common errors in English


Some words seem like they’ve been designed specifically to confuse the learner. Take priceless, for instance. Learners could be forgiven for thinking (as I did as a child) that priceless means ‘having no value’. If you can’t put a price on something, that must surely mean that it isn’t worth anything? But, of course, priceless means the opposite of that – something that’s priceless is so valuable that you can’t put a price on it at all: no amount of money would be enough (and that goes for material objects, information or skills, and pure comedy!).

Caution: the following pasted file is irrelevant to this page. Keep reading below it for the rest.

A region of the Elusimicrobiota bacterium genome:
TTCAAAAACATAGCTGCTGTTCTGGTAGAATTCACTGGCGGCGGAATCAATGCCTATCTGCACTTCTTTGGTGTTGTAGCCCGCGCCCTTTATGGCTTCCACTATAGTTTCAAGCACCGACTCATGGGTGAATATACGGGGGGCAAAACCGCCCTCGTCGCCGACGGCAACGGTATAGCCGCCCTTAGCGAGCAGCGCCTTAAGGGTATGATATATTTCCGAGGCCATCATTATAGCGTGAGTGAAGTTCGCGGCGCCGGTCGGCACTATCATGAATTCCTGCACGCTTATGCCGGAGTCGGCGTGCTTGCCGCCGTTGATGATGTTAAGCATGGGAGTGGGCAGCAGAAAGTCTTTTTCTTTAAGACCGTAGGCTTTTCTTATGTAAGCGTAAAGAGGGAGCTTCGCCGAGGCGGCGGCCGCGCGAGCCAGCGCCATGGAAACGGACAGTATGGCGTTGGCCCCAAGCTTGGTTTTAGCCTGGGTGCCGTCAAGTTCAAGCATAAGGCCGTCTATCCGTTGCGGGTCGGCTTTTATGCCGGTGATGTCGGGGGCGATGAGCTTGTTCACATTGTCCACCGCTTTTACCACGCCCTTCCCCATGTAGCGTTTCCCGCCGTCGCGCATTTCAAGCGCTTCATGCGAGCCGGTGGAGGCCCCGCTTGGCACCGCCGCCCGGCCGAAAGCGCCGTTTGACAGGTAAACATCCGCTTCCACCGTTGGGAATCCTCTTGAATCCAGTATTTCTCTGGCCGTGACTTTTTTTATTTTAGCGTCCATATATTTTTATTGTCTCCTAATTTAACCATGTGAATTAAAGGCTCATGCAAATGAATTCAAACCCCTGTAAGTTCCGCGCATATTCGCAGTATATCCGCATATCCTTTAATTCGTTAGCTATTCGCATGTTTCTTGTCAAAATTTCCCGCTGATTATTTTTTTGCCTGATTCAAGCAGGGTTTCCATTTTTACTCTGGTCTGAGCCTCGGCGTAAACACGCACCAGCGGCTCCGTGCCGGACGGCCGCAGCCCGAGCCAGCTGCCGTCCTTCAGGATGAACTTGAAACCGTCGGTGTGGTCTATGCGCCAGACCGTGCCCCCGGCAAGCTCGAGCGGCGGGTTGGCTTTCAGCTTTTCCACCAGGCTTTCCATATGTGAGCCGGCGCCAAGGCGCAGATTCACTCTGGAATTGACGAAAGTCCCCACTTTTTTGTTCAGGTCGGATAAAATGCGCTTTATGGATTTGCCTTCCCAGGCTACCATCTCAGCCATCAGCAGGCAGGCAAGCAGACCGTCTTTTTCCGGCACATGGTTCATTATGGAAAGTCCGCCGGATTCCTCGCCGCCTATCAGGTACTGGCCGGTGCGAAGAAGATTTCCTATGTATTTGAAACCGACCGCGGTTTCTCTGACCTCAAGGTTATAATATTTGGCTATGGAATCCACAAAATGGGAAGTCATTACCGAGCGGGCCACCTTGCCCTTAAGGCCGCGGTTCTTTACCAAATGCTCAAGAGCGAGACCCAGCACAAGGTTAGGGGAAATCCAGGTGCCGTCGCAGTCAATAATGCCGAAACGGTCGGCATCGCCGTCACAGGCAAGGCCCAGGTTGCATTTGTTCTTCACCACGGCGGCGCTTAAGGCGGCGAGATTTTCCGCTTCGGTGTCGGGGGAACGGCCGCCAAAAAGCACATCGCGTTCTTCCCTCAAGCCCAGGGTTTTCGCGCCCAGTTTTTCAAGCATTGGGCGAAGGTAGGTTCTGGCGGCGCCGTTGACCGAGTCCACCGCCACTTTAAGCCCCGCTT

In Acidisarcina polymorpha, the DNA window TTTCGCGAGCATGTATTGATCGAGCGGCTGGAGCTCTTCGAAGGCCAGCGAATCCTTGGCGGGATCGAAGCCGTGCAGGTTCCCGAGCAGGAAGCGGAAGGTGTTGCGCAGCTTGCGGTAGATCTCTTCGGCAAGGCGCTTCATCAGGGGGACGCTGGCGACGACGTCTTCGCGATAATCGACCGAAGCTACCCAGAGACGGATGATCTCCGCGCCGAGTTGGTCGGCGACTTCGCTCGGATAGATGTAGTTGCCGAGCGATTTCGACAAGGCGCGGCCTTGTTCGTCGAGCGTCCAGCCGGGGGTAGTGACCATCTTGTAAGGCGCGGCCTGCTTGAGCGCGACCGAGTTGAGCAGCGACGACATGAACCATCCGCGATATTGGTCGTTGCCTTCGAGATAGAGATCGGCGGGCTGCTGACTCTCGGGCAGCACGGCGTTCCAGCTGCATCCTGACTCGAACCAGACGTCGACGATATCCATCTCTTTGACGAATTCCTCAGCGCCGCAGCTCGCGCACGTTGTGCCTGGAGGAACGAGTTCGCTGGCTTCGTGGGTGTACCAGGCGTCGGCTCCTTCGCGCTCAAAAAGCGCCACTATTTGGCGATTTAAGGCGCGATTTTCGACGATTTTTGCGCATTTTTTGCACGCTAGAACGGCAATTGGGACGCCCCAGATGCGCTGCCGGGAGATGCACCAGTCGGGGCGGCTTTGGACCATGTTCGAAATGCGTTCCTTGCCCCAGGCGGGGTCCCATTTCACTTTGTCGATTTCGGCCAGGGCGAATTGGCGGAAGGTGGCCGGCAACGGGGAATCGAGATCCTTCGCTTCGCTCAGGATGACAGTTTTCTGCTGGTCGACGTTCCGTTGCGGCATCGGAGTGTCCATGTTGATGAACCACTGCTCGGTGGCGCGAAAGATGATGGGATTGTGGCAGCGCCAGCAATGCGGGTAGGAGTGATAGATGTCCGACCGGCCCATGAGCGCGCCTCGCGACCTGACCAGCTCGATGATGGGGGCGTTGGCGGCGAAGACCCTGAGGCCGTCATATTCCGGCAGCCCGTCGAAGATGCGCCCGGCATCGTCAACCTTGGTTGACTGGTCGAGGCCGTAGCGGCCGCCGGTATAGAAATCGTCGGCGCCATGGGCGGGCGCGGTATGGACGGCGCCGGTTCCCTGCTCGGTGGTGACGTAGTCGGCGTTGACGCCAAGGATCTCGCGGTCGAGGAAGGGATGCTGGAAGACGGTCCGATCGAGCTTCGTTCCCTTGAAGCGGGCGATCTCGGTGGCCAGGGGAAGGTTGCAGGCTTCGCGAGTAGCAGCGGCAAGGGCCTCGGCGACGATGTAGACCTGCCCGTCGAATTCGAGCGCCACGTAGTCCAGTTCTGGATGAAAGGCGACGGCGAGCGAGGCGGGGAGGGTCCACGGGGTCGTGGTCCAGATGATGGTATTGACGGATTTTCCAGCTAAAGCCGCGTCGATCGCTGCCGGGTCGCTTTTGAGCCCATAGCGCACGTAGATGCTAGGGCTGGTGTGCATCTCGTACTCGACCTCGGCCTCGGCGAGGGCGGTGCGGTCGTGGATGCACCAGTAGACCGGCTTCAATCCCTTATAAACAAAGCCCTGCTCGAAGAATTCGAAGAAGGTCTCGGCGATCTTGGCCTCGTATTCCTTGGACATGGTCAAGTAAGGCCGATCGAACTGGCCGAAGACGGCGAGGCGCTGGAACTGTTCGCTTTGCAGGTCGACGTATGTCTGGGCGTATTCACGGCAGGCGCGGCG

What words confused you as a child, and now confuse your students?

Email this Post Email this Post

About the author


Sharon Creese


Leave a Comment